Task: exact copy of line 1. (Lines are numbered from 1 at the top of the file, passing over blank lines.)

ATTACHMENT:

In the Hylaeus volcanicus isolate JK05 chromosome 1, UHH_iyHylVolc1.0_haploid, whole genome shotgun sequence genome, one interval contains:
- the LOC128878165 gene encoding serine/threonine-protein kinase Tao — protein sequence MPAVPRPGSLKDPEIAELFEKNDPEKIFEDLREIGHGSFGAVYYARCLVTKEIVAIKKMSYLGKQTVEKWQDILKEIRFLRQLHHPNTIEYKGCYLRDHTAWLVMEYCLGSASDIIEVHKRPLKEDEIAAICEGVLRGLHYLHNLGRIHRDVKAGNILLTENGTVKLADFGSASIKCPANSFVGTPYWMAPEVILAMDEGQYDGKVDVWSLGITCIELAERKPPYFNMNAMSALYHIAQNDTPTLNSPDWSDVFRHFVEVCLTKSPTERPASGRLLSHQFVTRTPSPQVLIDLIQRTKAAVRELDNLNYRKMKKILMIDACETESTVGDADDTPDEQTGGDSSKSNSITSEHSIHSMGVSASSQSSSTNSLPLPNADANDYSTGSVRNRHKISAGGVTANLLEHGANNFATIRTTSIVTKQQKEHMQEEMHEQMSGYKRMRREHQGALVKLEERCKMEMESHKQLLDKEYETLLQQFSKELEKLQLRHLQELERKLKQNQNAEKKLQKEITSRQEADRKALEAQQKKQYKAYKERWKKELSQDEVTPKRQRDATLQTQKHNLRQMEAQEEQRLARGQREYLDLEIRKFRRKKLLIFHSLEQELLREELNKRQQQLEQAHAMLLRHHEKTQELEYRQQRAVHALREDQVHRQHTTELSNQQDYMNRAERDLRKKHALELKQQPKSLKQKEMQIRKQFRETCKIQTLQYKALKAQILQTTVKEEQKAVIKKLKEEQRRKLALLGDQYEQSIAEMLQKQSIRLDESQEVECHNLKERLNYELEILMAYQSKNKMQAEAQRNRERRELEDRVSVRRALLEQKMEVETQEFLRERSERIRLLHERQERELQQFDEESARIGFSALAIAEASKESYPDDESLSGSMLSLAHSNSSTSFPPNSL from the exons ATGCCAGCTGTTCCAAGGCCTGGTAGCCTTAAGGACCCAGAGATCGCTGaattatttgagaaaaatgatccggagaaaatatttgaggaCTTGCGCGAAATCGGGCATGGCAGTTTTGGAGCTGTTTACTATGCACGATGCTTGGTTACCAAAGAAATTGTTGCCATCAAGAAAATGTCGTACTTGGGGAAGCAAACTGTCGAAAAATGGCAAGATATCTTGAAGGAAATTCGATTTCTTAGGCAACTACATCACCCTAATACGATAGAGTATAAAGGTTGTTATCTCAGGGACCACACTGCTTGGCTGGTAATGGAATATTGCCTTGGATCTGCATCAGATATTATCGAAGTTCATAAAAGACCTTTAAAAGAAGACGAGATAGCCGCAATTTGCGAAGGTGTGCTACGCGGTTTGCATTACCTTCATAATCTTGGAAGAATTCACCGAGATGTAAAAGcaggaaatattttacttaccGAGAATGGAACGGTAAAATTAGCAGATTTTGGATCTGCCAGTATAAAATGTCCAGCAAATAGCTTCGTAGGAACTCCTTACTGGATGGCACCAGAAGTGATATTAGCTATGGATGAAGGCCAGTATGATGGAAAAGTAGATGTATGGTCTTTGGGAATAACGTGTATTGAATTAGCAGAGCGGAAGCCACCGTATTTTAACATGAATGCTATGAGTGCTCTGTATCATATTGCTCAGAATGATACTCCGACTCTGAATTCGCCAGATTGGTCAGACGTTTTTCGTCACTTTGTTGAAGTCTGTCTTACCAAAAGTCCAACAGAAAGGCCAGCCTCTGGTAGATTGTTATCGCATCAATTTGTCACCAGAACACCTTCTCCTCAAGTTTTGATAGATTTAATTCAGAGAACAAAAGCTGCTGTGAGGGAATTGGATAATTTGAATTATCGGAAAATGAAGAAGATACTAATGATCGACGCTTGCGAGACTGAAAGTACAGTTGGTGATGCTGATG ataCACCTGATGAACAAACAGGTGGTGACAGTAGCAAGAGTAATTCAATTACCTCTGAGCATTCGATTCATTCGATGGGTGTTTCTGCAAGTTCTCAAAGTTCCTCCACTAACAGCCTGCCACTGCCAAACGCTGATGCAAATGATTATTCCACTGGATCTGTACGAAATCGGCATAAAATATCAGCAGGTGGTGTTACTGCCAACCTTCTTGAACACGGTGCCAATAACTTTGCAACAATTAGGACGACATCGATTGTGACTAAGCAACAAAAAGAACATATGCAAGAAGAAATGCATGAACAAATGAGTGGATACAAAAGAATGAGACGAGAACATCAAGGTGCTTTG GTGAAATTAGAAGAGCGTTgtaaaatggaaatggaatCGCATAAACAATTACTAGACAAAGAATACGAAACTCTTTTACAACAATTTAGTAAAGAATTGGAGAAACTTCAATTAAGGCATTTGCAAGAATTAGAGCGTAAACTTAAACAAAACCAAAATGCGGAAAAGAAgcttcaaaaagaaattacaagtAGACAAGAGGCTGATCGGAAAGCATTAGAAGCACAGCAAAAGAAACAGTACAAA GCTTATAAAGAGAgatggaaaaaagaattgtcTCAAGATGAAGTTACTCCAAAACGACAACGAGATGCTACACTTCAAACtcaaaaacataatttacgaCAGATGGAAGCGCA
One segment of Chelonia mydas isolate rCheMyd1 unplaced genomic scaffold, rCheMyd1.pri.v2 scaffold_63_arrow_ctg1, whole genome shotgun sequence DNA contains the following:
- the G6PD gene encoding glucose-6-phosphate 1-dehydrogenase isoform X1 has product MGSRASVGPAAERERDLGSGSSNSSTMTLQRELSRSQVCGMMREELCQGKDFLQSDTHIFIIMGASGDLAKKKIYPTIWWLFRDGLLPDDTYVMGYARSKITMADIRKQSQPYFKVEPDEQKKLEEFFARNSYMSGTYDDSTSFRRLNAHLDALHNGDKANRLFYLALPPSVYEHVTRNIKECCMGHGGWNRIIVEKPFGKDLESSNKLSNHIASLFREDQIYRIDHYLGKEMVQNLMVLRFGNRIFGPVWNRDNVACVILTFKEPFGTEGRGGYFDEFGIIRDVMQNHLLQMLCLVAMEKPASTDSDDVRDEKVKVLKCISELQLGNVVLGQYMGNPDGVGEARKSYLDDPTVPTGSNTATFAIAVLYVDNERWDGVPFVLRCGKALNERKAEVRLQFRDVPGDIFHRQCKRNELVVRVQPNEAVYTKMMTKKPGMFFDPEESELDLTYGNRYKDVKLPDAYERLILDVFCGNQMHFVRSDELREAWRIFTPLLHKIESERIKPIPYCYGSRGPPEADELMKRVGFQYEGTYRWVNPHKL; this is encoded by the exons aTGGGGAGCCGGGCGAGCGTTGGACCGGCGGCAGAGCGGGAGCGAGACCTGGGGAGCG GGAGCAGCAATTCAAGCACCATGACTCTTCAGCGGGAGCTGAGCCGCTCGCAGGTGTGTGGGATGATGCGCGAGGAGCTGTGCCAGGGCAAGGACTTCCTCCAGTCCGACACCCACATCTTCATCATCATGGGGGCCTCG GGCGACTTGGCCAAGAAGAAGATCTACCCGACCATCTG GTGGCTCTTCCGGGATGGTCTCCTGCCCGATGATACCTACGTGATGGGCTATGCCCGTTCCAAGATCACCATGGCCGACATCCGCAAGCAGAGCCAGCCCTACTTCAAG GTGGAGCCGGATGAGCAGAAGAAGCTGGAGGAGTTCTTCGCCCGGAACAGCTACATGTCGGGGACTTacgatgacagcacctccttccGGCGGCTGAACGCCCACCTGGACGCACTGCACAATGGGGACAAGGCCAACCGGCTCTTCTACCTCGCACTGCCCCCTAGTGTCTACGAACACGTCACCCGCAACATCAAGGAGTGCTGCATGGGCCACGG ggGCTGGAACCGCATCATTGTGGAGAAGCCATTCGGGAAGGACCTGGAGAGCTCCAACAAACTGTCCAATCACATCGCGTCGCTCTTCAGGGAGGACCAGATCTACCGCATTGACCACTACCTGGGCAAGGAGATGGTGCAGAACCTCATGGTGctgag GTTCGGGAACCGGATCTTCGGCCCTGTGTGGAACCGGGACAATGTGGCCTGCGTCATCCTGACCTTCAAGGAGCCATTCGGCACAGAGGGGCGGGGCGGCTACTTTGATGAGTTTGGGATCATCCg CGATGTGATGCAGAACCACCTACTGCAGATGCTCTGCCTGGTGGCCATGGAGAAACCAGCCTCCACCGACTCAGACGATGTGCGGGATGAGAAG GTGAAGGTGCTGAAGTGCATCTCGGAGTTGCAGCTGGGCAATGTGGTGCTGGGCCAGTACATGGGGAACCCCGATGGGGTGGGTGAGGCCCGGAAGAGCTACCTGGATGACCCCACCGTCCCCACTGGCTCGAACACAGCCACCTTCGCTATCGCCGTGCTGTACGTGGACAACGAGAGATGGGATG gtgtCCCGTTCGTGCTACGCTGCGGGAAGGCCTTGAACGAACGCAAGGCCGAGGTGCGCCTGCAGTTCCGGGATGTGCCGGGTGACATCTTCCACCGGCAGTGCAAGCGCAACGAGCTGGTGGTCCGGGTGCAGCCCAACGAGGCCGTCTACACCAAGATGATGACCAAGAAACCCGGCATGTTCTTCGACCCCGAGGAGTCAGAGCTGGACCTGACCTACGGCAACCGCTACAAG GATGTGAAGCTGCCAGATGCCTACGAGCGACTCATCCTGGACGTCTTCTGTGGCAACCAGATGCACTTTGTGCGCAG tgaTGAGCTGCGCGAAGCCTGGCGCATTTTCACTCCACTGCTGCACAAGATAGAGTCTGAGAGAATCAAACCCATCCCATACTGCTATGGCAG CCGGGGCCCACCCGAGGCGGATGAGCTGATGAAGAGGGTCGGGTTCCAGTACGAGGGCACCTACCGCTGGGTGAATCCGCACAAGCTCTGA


In the Hylaeus volcanicus isolate JK05 chromosome 1, UHH_iyHylVolc1.0_haploid, whole genome shotgun sequence genome, one interval contains: